Being diagnosed with melanoma

If your GP thinks you may have melanoma, they should refer you to a skin specialist (dermatologist).

The specialist will examine the mole and the rest of your skin. They may use an instrument called a dermatoscope to get a clearer picture of the mole. They will ask you questions about how the mole has changed.

If your specialist thinks you have a melanoma, they will advise you to have the whole mole removed. This is called an excision biopsy. You can ask the doctor or your specialist nurse any questions you may have about this.

Before the procedure, your doctor will explain what will happen. You will need to sign a consent form. You will have a local anaesthetic and should not feel any pain during the biopsy.

The removed mole is examined by a pathologist to see if any melanoma cells are present. Waiting for these test results can be difficult. You may want to talk to someone close to you or one of our cancer support specialists.

How melanoma is diagnosed

Usually your GP will examine you first. If they think you may have a melanoma, they should refer you to a doctor with specialist training in diagnosing skin conditions (a dermatologist).

Seeing a specialist

If you have a suspected melanoma, you should be seen within a couple of weeks by a dermatologist. Your appointment will probably be at a skin clinic or at a pigmented lesion clinic (a special clinic for diagnosing melanomas early). Some people may see a plastic surgeon rather than a dermatologist. They are also experienced in melanoma.

The specialist will examine your mole and ask you questions about how long you’ve had it and any changes you’ve noticed. They usually also examine the rest of your skin to see if you have any other unusual moles.

Some specialists may look at your moles with a small, hand-held instrument called a dermatoscope. This gives a bigger and clearer picture of the mole. Your specialist will know a lot from looking at your mole. Knowing whether the mole has changed over time and how is also important. If they think you may have a melanoma, they will advise you to have the whole mole removed. They may also take pictures (with your permission) of other moles that you have so they can check whether they change. You may see a specialist skin cancer nurse, who will give you information and support.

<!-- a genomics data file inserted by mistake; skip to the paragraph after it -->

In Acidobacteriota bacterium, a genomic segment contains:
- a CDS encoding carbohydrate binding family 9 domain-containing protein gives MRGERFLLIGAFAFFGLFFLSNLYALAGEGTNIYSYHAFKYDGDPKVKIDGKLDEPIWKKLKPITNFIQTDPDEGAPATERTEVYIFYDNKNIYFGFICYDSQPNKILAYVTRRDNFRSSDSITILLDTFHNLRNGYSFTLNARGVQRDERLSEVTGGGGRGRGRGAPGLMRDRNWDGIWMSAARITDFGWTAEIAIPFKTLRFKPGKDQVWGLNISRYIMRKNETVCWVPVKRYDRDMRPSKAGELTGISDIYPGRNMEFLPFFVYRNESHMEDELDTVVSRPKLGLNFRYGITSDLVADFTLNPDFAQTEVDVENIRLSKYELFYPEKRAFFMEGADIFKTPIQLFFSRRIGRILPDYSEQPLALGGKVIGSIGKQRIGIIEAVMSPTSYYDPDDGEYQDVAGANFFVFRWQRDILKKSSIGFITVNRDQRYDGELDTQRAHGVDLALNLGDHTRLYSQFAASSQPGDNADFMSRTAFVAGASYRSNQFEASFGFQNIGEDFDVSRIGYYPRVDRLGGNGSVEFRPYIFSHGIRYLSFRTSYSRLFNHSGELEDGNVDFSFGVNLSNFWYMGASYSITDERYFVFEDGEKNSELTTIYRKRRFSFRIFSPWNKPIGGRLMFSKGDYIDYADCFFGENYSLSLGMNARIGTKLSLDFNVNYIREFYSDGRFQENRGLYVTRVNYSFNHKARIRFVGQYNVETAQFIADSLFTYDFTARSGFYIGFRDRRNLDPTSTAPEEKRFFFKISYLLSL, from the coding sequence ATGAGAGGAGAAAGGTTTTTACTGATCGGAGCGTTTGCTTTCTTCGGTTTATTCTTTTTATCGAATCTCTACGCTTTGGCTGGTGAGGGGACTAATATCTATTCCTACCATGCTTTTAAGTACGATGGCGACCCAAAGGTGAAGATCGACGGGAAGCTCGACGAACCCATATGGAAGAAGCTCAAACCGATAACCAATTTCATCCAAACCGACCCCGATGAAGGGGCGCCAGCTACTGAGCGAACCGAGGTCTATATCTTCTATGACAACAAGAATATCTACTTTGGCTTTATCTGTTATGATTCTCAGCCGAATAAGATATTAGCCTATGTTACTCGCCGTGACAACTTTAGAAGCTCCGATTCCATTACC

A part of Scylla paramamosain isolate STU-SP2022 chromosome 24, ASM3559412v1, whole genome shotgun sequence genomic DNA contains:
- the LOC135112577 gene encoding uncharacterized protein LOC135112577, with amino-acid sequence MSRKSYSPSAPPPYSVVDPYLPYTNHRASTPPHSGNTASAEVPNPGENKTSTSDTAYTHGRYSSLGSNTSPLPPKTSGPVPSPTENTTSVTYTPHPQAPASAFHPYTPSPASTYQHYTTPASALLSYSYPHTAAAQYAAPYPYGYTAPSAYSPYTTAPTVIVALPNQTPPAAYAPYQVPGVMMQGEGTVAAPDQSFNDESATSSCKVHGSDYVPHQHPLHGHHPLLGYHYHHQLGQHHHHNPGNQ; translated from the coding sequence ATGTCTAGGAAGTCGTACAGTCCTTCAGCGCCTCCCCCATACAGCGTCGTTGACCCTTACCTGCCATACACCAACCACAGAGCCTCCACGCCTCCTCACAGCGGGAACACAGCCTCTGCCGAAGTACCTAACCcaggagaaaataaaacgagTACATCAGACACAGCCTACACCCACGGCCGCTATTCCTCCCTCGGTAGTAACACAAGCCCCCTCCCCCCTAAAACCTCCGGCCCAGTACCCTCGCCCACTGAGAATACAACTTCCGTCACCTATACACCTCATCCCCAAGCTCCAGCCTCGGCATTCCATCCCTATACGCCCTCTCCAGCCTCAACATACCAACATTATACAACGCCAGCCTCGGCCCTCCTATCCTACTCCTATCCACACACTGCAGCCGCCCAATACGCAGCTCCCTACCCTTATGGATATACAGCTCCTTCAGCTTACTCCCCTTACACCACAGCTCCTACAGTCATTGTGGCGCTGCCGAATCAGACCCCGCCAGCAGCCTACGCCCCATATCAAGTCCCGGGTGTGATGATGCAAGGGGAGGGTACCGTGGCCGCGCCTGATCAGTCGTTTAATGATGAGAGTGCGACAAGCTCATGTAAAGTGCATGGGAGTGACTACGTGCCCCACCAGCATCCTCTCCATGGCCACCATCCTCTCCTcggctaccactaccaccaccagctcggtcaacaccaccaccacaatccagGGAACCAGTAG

Having your mole removed

Your doctor will need to remove your mole to find out what it is. This is known as an excision biopsy.

Before it’s removed, your doctor will explain the procedure to you. You will have a small scar afterwards. You will be asked to sign a form saying that you give your permission (consent) for the mole to be removed.

Once you’re lying down comfortably, your doctor will inject a local anaesthetic into the area around the mole. This will numb the area so you don’t feel any pain. They’ll cut out the whole mole and 2mm of normal skin around it. Your doctor will close the wound using stitches. These will be removed after 5–14 days, depending on where the mole was. Some people may have stitches that dissolve, which don’t need to be removed.

The mole is then examined under the microscope by a pathologist (an expert in cells) to see if any melanoma cells are present.

Waiting for test results

Waiting for test results can be a difficult time. It may take from a few days to a couple of weeks for the results of your tests to be ready. You may find it helpful to talk with your partner, family or a close friend. Your specialist nurse or one of the organisations listed on our database, can also provide support. You can also talk things over with one of our cancer support specialists on 0808 808 00 00.

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